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KPMG's Guide to EU Public Country-by-Country Reporting

KPMG's Guide to EU Public Country-by-Country Reporting

A new guide by KPMG covering the EU’s views on country-by-country reporting.


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KPMG's EU Tax Centre has released a new publication, Country-by-country reporting: an EU perspective, which lays out the requirements of country-by-country reporting from an EU point of view. It also discusses how the draft proposal for the EU's public country-by-country reporting differs from its non-public country-by-country reporting (i.e. reporting to tax authorities). As a result of increased tax transparency initiatives at the OECD and EU levels, businesses need to clearly understand the different reporting requirements in each jurisdiction they operate in.

Guide contents
The KPMG EU Tax Centre has developed an abbreviated [PDF 804 KB]  and a full version [PDF 1.53 MB] of the guide. Both draw insights and comparisons between non-public country-by-country reporting under both the EU and OECD initiatives and the current draft of the EU proposal on country-by-country reporting to the public.

The full version of the guide includes discussion surrounding:

  • The EU context of country-by-country reporting
  • EU country-by-country reporting to tax authorities
  • EU public country-by-country reporting
  • EU country-by-country reporting initiatives for all sectors, and
  • Country-by-country reporting timelines.

The European Commission issued a draft directive on public country-by-country reporting on April 12, 2016. Generally, under the proposal, the public country-by-country rules only apply where a multinational company has an ultimate parent or a group subsidiary in the EU or a branch in the EU and has consolidated net turnover (i.e., consolidated revenue) of at least €750 million.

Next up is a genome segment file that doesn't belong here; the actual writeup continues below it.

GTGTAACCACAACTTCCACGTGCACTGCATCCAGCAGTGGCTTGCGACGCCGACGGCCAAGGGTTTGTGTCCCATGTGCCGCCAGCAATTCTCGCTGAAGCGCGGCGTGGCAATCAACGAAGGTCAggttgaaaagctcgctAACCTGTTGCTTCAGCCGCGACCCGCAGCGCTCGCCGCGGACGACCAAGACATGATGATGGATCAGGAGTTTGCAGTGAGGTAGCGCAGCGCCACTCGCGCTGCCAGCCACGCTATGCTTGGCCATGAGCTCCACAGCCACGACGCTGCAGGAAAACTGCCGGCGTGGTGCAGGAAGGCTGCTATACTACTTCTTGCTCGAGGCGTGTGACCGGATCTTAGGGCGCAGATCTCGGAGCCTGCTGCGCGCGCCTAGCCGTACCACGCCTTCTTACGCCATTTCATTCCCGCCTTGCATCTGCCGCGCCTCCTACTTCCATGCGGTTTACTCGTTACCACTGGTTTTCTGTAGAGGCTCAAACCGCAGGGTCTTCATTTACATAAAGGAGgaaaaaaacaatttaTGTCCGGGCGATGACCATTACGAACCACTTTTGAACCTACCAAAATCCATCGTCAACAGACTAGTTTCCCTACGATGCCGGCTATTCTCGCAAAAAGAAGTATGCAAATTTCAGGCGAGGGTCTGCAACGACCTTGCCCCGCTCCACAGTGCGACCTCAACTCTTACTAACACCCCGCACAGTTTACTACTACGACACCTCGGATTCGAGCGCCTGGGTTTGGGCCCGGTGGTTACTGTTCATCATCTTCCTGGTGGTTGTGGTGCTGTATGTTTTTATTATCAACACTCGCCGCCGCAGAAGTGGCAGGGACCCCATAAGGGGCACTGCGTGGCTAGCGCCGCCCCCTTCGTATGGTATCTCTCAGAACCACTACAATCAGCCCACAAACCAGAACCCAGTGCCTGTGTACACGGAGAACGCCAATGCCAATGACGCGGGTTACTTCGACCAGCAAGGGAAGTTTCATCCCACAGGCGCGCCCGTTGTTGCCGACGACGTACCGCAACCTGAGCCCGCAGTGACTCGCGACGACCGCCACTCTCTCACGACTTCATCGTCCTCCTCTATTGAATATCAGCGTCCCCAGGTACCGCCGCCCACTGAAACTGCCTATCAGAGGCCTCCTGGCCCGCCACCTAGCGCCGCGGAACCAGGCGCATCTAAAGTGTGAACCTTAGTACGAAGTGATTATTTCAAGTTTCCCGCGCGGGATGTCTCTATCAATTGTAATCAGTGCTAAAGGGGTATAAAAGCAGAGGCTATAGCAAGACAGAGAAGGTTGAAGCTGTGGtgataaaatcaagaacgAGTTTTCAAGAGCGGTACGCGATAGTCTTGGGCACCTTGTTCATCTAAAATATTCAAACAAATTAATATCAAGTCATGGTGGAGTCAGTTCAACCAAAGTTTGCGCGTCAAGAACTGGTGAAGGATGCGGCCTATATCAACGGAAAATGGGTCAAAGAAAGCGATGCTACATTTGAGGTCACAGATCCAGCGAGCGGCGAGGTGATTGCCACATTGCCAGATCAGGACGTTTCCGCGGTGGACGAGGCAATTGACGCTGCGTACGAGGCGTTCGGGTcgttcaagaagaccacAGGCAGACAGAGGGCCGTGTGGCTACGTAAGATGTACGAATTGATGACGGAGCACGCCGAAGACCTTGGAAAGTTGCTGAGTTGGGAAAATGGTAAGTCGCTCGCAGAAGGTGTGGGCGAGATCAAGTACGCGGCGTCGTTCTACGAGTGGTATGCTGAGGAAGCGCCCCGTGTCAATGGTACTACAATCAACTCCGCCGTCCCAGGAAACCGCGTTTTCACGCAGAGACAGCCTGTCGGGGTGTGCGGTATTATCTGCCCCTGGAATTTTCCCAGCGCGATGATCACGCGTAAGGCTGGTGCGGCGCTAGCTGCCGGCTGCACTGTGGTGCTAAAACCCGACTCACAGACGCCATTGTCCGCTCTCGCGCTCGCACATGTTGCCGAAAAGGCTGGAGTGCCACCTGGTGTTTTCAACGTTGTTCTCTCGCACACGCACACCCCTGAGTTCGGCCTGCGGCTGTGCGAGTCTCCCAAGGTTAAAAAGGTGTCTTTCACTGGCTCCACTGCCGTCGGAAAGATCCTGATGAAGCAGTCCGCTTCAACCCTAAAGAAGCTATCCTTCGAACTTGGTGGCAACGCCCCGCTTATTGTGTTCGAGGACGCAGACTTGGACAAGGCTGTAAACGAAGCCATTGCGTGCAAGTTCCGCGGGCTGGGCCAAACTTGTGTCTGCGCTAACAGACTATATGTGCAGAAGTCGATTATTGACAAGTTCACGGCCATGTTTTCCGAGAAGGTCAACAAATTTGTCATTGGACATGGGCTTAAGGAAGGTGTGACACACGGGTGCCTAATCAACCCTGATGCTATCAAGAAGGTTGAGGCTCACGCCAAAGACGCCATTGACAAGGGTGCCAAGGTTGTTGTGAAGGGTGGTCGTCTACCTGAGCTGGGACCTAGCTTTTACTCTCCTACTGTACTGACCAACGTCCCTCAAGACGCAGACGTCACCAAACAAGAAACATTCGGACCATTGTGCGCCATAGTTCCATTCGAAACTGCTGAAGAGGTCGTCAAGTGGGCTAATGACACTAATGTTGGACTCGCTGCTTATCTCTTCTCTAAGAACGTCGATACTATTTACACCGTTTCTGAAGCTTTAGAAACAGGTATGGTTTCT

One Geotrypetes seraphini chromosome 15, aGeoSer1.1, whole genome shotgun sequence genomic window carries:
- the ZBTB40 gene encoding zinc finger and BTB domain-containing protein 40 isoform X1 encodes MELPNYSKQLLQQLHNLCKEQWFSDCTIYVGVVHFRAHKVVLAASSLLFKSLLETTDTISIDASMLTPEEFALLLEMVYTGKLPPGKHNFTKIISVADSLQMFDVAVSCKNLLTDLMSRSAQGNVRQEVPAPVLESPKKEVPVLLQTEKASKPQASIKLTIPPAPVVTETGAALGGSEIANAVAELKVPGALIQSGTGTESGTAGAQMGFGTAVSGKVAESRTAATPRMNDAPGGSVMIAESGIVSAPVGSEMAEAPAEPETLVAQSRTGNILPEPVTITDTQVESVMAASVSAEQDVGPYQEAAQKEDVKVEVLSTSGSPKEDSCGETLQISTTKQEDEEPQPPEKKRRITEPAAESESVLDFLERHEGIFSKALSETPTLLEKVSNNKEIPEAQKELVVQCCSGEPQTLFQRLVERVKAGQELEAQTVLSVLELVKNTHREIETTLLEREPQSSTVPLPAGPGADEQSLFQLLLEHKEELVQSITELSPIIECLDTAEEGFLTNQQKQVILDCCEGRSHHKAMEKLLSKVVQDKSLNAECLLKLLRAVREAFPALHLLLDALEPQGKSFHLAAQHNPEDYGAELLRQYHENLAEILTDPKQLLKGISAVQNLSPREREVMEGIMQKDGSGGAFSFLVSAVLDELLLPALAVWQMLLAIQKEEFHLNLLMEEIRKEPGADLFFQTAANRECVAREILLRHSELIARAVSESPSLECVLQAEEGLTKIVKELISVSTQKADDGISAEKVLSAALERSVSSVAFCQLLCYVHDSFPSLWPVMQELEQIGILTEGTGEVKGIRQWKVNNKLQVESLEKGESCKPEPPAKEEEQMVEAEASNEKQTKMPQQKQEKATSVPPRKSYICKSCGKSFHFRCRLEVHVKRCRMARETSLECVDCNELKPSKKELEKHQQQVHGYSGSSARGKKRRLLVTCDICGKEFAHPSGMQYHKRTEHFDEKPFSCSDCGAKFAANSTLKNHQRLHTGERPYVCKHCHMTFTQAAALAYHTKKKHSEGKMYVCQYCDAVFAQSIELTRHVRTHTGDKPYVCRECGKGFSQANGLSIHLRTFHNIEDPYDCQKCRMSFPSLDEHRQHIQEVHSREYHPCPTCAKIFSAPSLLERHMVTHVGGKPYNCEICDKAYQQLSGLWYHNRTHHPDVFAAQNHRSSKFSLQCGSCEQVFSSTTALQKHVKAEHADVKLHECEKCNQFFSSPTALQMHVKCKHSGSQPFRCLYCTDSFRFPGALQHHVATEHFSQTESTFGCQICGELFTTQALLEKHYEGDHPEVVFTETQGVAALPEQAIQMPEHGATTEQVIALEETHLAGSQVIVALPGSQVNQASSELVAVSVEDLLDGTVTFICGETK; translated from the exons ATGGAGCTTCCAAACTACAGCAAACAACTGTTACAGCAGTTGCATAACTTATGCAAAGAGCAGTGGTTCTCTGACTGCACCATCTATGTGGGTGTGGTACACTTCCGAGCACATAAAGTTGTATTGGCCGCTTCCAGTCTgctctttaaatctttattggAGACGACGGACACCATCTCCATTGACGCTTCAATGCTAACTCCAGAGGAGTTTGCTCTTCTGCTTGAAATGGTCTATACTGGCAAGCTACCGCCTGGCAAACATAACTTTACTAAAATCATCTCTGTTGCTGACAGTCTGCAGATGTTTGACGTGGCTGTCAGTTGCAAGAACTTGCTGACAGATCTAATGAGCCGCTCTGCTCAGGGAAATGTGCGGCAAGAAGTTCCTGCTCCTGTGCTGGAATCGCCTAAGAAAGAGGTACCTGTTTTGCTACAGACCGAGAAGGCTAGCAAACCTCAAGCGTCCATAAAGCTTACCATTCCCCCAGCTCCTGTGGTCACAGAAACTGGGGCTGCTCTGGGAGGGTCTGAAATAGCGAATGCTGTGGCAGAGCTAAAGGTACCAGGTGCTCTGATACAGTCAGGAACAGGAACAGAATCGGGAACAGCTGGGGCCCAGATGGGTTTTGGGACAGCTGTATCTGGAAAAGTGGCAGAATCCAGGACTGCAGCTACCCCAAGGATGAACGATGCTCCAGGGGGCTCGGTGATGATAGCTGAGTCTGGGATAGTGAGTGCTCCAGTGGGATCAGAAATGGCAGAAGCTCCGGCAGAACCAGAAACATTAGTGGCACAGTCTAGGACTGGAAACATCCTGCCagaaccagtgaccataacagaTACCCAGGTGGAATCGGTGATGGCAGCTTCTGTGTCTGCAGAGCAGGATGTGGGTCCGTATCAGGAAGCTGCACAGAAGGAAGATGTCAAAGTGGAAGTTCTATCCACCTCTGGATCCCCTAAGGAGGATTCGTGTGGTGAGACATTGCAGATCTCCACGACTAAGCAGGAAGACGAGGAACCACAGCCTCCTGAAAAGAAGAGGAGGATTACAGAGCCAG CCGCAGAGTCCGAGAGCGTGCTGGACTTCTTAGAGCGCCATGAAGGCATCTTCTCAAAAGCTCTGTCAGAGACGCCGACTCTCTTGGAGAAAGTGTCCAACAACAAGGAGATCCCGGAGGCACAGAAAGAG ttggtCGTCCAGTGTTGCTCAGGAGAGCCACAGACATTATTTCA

The proposal must still be approved by the EU member states and the European Parliament before it is adopted; however, it seems clear that the European Parliament supports this initiative, since it made proposals earlier in 2015 to introduce similar rules. While tax related legislation normally requires unanimous approval by all EU member states, in the case of the current proposed directive it will only require a qualified majority (i.e., broadly, 16 member states representing at least 65% of the EU population.)

For more information, contact your KPMG adviser.

Information is current to August 23, 2016. The information contained in this publication is of a general nature and is not intended to address the circumstances of any particular individual or entity. Although we endeavour to provide accurate and timely information, there can be no guarantee that such information is accurate as of the date it is received or that it will continue to be accurate in the future. No one should act upon such information without appropriate professional advice after a thorough examination of the particular situation. For more information, contact KPMG's National Tax Centre at 416.777.8500

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